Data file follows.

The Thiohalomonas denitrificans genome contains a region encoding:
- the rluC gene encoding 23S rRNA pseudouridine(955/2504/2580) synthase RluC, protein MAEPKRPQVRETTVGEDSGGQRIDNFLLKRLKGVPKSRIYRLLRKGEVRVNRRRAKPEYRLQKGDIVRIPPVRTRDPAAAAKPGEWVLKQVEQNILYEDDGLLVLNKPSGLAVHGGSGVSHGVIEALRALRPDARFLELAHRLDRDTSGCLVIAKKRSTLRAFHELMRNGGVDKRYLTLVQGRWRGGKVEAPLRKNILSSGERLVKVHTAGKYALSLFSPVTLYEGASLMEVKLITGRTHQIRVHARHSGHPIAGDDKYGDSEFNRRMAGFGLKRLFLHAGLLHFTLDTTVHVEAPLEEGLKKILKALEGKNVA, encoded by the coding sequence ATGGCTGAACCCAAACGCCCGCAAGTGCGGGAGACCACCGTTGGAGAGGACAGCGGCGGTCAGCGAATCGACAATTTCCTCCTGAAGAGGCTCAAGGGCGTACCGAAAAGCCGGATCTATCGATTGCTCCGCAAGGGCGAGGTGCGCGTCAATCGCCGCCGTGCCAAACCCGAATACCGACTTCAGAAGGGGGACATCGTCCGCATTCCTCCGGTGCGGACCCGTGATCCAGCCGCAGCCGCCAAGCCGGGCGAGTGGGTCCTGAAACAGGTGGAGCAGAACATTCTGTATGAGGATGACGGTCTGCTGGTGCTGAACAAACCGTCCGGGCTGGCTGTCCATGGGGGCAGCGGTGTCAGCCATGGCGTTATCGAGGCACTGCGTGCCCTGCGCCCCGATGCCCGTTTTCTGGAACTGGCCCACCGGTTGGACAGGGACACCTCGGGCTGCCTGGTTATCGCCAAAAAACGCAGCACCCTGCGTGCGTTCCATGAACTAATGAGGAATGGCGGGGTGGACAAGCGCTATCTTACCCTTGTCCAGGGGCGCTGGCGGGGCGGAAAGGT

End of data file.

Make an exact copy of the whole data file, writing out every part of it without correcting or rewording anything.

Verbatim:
The Thiohalomonas denitrificans genome contains a region encoding:
- the rluC gene encoding 23S rRNA pseudouridine(955/2504/2580) synthase RluC, protein MAEPKRPQVRETTVGEDSGGQRIDNFLLKRLKGVPKSRIYRLLRKGEVRVNRRRAKPEYRLQKGDIVRIPPVRTRDPAAAAKPGEWVLKQVEQNILYEDDGLLVLNKPSGLAVHGGSGVSHGVIEALRALRPDARFLELAHRLDRDTSGCLVIAKKRSTLRAFHELMRNGGVDKRYLTLVQGRWRGGKVEAPLRKNILSSGERLVKVHTAGKYALSLFSPVTLYEGASLMEVKLITGRTHQIRVHARHSGHPIAGDDKYGDSEFNRRMAGFGLKRLFLHAGLLHFTLDTTVHVEAPLEEGLKKILKALEGKNVA, encoded by the coding sequence ATGGCTGAACCCAAACGCCCGCAAGTGCGGGAGACCACCGTTGGAGAGGACAGCGGCGGTCAGCGAATCGACAATTTCCTCCTGAAGAGGCTCAAGGGCGTACCGAAAAGCCGGATCTATCGATTGCTCCGCAAGGGCGAGGTGCGCGTCAATCGCCGCCGTGCCAAACCCGAATACCGACTTCAGAAGGGGGACATCGTCCGCATTCCTCCGGTGCGGACCCGTGATCCAGCCGCAGCCGCCAAGCCGGGCGAGTGGGTCCTGAAACAGGTGGAGCAGAACATTCTGTATGAGGATGACGGTCTGCTGGTGCTGAACAAACCGTCCGGGCTGGCTGTCCATGGGGGCAGCGGTGTCAGCCATGGCGTTATCGAGGCACTGCGTGCCCTGCGCCCCGATGCCCGTTTTCTGGAACTGGCCCACCGGTTGGACAGGGACACCTCGGGCTGCCTGGTTATCGCCAAAAAACGCAGCACCCTGCGTGCGTTCCATGAACTAATGAGGAATGGCGGGGTGGACAAGCGCTATCTTACCCTTGTCCAGGGGCGCTGGCGGGGCGGAAAGGT